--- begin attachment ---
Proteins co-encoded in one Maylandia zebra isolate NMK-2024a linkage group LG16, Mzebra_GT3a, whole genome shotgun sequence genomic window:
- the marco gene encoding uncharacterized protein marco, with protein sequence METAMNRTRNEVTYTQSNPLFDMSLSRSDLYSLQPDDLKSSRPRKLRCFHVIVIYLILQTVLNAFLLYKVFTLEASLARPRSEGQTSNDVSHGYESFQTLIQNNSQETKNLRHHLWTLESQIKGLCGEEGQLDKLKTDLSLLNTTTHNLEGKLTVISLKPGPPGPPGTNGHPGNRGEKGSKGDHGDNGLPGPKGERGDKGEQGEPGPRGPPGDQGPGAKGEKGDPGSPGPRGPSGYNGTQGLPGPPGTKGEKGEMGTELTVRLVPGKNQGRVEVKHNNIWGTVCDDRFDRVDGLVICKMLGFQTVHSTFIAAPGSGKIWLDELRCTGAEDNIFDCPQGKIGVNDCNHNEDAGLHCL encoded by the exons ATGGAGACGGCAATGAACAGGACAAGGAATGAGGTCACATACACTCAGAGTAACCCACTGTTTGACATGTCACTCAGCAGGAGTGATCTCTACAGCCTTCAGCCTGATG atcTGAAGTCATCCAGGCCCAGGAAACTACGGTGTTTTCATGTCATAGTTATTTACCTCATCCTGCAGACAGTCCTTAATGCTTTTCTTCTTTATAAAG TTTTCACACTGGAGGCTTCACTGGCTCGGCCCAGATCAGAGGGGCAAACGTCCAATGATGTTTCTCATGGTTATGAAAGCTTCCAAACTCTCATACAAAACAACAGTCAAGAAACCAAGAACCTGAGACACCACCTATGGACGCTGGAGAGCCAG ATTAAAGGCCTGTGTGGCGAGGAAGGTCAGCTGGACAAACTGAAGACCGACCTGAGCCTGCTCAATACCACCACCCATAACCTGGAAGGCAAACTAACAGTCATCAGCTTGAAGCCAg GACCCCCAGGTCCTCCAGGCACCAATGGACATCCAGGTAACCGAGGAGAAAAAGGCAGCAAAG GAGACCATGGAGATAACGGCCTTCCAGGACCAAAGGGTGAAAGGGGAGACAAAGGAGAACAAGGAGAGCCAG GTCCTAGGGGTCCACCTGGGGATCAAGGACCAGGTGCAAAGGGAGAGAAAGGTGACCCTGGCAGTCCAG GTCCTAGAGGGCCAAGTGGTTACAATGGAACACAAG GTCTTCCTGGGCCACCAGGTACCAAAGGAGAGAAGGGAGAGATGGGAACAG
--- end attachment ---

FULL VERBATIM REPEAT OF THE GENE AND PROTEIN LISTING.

Proteins co-encoded in one Maylandia zebra isolate NMK-2024a linkage group LG16, Mzebra_GT3a, whole genome shotgun sequence genomic window:
- the marco gene encoding uncharacterized protein marco, with protein sequence METAMNRTRNEVTYTQSNPLFDMSLSRSDLYSLQPDDLKSSRPRKLRCFHVIVIYLILQTVLNAFLLYKVFTLEASLARPRSEGQTSNDVSHGYESFQTLIQNNSQETKNLRHHLWTLESQIKGLCGEEGQLDKLKTDLSLLNTTTHNLEGKLTVISLKPGPPGPPGTNGHPGNRGEKGSKGDHGDNGLPGPKGERGDKGEQGEPGPRGPPGDQGPGAKGEKGDPGSPGPRGPSGYNGTQGLPGPPGTKGEKGEMGTELTVRLVPGKNQGRVEVKHNNIWGTVCDDRFDRVDGLVICKMLGFQTVHSTFIAAPGSGKIWLDELRCTGAEDNIFDCPQGKIGVNDCNHNEDAGLHCL encoded by the exons ATGGAGACGGCAATGAACAGGACAAGGAATGAGGTCACATACACTCAGAGTAACCCACTGTTTGACATGTCACTCAGCAGGAGTGATCTCTACAGCCTTCAGCCTGATG atcTGAAGTCATCCAGGCCCAGGAAACTACGGTGTTTTCATGTCATAGTTATTTACCTCATCCTGCAGACAGTCCTTAATGCTTTTCTTCTTTATAAAG TTTTCACACTGGAGGCTTCACTGGCTCGGCCCAGATCAGAGGGGCAAACGTCCAATGATGTTTCTCATGGTTATGAAAGCTTCCAAACTCTCATACAAAACAACAGTCAAGAAACCAAGAACCTGAGACACCACCTATGGACGCTGGAGAGCCAG ATTAAAGGCCTGTGTGGCGAGGAAGGTCAGCTGGACAAACTGAAGACCGACCTGAGCCTGCTCAATACCACCACCCATAACCTGGAAGGCAAACTAACAGTCATCAGCTTGAAGCCAg GACCCCCAGGTCCTCCAGGCACCAATGGACATCCAGGTAACCGAGGAGAAAAAGGCAGCAAAG GAGACCATGGAGATAACGGCCTTCCAGGACCAAAGGGTGAAAGGGGAGACAAAGGAGAACAAGGAGAGCCAG GTCCTAGGGGTCCACCTGGGGATCAAGGACCAGGTGCAAAGGGAGAGAAAGGTGACCCTGGCAGTCCAG GTCCTAGAGGGCCAAGTGGTTACAATGGAACACAAG GTCTTCCTGGGCCACCAGGTACCAAAGGAGAGAAGGGAGAGATGGGAACAG